Why PhD Students Procrastinate and What We Can Do About It

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Post as appears on http://ahscribbles.com/phd-procrastinate/

PhD students are notoriously famous for procrastinating. To understand why, let’s take a look at an equation Nick Winter presented in his book The Motivation Hacker, as I’ve written about here;

The biggest problems PhD students face are impulsiveness and delay. Most of the time, these two go hand-in-hand. Graduation dates (or thesis deadlines) are so far off into the horizon {delay} that this one hour spent going down the IYS (Infinite Youtube Spiral) {impulsiveness} seems insignificant. Since both impulsiveness and delay are high for PhD students, Motivation levels tend to dip, and so we procrastinate….

a lot…

by watching videos on procrastination like Tim Urban’s famous TED talk.

Recently, I’ve had to fight procrastination because it was a luxury I couldn’t afford between finishing my thesis and other writing-related side projects. So here are a few tips that worked for me, which I hope works for you;

  • Fill your plate and take on more responsibility. I asked one of my friends who’s a working mother how she managed it all; job, home and having a social life. She said, she had to because she couldn’t afford not to. At first the statement was cryptic. I only understood what she meant when I started to get serious about my writing-related side projects (blog/book) in addition to my thesis…all of a sudden, I became more efficient. The attitude became, ‘Do it now or it’ll never get done.’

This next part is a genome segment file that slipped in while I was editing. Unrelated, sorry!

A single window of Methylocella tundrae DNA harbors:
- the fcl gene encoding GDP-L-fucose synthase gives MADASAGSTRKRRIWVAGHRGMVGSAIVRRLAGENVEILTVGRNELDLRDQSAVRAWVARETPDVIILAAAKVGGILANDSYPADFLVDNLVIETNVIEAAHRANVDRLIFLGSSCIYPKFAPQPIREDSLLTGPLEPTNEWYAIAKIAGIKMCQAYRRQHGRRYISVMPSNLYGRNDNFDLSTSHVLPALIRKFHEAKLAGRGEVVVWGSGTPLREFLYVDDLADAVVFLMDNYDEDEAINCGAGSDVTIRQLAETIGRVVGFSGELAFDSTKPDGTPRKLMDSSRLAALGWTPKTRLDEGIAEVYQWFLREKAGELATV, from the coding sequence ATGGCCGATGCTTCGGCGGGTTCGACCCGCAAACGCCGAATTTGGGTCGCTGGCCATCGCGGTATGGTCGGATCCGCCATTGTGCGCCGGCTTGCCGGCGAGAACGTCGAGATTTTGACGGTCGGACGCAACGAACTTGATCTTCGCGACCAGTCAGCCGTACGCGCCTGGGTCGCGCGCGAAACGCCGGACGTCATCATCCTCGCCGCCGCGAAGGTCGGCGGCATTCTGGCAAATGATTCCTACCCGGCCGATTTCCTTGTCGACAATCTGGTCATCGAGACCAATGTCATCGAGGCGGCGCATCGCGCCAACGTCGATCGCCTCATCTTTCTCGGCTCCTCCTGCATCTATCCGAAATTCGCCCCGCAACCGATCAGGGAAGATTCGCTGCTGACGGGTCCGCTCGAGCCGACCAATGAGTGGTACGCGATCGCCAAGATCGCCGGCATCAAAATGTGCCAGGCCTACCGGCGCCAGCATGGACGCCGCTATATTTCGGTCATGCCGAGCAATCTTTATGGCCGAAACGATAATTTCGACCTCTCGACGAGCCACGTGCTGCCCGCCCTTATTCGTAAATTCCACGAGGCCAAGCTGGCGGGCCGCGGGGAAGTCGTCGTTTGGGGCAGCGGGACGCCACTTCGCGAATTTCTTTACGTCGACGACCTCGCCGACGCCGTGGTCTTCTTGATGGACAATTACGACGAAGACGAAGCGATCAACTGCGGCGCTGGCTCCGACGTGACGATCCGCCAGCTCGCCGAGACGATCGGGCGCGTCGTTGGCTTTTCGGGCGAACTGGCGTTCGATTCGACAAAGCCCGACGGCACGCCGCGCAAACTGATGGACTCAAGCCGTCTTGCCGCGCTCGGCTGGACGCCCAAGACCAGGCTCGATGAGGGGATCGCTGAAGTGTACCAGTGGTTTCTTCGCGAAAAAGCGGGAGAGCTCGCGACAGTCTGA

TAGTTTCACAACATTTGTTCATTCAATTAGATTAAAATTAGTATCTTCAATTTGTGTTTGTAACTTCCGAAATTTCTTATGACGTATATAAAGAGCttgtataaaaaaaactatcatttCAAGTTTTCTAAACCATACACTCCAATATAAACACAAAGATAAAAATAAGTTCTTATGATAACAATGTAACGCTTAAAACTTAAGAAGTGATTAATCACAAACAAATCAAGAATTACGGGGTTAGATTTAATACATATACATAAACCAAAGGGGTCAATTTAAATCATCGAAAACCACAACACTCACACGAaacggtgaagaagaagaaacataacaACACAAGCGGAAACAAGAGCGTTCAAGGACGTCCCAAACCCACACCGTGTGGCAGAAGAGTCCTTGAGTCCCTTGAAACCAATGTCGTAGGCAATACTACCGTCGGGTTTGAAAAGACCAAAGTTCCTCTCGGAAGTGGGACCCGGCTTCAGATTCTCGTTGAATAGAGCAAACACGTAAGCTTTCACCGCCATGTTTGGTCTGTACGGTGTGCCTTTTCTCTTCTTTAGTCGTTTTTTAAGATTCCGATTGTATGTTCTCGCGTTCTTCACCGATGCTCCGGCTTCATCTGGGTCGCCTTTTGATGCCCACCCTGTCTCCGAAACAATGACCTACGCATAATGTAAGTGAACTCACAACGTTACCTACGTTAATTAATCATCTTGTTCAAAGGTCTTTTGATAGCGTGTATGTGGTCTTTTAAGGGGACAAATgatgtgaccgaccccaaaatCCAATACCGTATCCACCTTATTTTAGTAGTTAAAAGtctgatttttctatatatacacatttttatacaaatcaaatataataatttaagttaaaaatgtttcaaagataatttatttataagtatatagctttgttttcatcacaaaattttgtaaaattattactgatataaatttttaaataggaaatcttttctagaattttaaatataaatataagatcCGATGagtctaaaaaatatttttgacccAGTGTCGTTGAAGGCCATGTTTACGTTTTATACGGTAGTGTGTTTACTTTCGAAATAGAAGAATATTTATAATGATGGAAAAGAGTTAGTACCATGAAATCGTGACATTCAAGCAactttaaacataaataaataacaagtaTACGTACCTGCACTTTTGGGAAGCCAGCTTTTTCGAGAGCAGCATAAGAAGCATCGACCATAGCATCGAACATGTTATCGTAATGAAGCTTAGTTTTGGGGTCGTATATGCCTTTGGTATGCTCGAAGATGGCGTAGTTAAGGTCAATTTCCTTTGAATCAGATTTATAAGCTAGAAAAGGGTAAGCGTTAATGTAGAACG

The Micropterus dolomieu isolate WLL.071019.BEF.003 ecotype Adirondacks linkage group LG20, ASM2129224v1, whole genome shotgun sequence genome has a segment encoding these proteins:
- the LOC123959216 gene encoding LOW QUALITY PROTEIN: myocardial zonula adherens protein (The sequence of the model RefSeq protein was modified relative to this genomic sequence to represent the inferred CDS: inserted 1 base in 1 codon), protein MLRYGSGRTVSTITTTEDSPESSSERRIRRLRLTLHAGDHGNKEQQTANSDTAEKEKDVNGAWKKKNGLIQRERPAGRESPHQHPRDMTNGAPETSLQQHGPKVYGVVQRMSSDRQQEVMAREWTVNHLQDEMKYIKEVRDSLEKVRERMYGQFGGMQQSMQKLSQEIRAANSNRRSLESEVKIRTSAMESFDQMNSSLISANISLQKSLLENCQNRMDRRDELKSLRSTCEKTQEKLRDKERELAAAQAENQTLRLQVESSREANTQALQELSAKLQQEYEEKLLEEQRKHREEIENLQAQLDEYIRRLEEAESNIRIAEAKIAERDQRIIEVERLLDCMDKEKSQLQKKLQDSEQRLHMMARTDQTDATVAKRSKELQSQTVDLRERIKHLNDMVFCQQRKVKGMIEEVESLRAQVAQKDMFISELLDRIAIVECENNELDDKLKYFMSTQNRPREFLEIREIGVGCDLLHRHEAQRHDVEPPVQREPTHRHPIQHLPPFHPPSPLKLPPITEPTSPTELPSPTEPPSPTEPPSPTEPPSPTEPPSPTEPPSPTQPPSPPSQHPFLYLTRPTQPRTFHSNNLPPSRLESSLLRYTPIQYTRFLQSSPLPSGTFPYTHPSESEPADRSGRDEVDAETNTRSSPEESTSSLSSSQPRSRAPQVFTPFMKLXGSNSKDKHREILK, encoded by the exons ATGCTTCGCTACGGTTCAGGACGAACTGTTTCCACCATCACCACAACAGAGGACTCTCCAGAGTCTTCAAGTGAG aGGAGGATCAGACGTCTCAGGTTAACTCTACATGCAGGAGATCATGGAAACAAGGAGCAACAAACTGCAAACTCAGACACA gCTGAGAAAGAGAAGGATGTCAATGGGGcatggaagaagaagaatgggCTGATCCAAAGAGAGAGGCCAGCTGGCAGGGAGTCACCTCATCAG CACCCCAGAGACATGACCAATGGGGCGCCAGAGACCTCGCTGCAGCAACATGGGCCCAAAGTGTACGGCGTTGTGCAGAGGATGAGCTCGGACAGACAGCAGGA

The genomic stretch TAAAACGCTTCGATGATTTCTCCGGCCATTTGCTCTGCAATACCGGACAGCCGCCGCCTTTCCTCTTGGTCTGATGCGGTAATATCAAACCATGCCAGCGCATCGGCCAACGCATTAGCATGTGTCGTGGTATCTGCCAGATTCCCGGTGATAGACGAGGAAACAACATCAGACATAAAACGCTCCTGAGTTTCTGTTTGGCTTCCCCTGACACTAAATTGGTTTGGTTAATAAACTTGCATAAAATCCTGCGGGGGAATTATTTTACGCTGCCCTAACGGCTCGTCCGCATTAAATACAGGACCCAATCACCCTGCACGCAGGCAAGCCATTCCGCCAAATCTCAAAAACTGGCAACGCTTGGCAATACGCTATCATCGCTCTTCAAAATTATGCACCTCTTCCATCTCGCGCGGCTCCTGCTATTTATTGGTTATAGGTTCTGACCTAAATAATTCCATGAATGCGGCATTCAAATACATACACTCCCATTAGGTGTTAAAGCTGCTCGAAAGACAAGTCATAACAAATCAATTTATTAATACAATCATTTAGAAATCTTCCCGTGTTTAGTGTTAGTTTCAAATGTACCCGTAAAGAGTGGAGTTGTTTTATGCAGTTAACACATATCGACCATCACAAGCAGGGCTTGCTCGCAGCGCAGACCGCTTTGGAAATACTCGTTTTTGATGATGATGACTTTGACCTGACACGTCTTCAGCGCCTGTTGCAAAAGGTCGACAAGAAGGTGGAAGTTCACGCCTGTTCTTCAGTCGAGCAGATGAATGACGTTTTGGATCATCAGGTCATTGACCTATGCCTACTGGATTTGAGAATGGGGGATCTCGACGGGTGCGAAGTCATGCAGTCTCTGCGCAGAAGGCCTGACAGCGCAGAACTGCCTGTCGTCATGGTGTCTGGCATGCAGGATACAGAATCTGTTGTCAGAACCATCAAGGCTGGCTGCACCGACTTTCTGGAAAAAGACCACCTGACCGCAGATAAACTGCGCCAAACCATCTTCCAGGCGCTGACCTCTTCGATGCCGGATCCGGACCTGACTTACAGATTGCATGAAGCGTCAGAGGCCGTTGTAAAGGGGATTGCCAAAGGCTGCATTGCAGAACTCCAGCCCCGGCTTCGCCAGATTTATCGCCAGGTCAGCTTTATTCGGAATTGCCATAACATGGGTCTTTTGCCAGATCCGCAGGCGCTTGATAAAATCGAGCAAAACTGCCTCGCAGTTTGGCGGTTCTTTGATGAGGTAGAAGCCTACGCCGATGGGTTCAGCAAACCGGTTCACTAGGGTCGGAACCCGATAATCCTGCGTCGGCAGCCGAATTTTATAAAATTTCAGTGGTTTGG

It seems quite counter-intuitive to add more responsibility when you’re busy, but try it out for some time and see if it helps you be more efficient. When an opportunity presents itself, don’t say no because you don’t have time for it (unless you really, really, really don’t have time for it), but if there’s some time that gets funnelled into facebook and the IYS (the infinite youtube spiral), then say, ‘Yes,’ and learn to adapt.